In its comparisons between human invention and natural things, the strangeness of the images summoned by Raine’s martian – where books are described as “mechanical birds with many wings” or rain as “when the earth is television” –  resonates with Kratochvil who concerns himself with the potential for differences in perception. By questioning “how we make sense of things, how the brain works, how receptive it is”, he proposes that the way we see things, or how our individual mindset is determined, is formed by an ongoing process, of our responses to received information.

“We all see the world through a fixed grid of education, of prejudices and of ideas which is filled in over time. I think of the writings of Jan Amos Komenský (Comenius), the Protestant cleric and founder of modern education, who proposed the idea that we see the world through different lenses or ‘spectacles of delusion’. As we construct the grid, or spectacles, our identity begins to form, it is a fluid process, it evolves.”

This notion of ‘evolution’ as opposed to ‘creation’ is something which the Moravian-born artist cultivates in relation to his own artistic pursuit.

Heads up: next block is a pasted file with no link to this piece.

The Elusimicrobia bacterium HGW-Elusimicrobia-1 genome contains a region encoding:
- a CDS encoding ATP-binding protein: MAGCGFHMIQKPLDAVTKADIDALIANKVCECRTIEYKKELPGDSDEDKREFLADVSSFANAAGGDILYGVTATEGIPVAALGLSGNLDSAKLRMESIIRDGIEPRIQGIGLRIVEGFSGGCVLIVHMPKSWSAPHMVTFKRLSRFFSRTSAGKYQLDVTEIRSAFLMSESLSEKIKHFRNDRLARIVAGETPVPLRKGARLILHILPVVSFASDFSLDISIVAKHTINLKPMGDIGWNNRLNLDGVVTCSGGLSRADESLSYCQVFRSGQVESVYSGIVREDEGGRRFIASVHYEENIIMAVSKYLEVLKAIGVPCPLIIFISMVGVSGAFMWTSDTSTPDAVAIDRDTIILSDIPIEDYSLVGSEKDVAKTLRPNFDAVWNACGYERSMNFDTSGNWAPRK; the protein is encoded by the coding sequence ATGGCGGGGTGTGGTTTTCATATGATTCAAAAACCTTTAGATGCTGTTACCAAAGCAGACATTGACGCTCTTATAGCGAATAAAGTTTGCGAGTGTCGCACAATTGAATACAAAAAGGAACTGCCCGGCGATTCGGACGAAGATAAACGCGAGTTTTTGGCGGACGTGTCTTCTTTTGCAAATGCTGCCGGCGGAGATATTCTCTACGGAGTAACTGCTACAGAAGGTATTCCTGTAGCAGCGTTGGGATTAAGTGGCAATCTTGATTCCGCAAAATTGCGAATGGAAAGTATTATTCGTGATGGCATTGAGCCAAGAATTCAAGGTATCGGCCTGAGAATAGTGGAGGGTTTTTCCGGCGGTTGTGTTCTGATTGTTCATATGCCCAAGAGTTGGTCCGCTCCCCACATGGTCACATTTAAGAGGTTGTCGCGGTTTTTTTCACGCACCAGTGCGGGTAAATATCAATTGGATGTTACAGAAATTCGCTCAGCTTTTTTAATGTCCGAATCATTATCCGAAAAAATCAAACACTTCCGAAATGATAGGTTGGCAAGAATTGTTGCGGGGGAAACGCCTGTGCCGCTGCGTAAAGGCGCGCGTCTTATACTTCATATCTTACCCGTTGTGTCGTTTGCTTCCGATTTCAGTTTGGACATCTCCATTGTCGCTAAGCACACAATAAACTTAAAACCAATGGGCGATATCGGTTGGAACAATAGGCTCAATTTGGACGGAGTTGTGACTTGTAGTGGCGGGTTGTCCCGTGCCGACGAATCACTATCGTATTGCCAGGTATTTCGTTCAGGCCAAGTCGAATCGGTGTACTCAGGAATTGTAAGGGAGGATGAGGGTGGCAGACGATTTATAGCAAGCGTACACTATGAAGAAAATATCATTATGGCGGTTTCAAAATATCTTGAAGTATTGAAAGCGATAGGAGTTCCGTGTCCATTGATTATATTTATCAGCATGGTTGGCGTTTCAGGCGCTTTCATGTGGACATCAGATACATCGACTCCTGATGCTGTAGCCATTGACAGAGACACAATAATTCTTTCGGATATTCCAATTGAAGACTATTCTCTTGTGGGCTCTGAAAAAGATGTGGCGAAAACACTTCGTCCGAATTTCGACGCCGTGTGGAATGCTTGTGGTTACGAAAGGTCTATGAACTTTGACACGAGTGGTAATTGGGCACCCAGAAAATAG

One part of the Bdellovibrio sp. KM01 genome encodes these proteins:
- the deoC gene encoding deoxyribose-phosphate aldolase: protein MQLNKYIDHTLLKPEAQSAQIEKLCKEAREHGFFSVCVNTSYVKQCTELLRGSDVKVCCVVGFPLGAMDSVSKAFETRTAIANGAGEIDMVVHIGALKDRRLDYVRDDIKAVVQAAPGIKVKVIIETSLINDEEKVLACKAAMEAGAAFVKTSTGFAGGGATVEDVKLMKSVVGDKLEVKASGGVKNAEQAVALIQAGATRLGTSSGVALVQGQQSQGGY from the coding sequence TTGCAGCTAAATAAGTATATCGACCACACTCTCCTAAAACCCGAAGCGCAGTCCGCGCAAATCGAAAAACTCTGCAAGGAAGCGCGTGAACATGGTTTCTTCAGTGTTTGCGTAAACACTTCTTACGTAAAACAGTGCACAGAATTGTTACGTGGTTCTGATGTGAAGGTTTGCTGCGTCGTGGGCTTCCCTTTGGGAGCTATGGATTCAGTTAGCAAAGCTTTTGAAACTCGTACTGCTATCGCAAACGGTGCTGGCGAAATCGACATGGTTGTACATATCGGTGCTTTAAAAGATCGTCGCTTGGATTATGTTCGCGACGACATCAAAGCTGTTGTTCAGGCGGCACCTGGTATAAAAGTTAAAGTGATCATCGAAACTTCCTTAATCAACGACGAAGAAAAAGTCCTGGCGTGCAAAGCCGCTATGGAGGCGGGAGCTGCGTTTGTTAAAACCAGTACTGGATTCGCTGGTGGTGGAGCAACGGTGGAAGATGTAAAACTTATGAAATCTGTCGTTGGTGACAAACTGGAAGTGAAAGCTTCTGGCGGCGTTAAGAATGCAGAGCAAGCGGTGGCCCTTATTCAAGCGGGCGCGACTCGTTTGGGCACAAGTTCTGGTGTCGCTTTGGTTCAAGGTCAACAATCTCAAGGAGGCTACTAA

I was never happy with the term ‘creative’ as it implies a kind of ‘Godly’ work. Although we all think we know what it might mean, I feel that it is too open to a romantic fiction interpretation – as if it magically comes from somewhere outside of us, rather than being a manifestation of the incredible part of us which is the brain. Evolution is a very slow, even ponderous process underpinned by constant change and flow. It seems to me that art in general is very much a part of this ever-expanding, interconnected field sustained by the ‘activities’ of the individual artists. We cannot define what art is, and so the most useful way of talking about art is to ponder what informs it. Since the possibilities are literally endless, choices and limits are made – nobody can deal with everything! I am trying to locate my work in a space which is circumscribed by diverse, often contradictory, tangents which are of some importance at the time when a piece of work is evolving – it is a slow process with many dead ends and surprises.”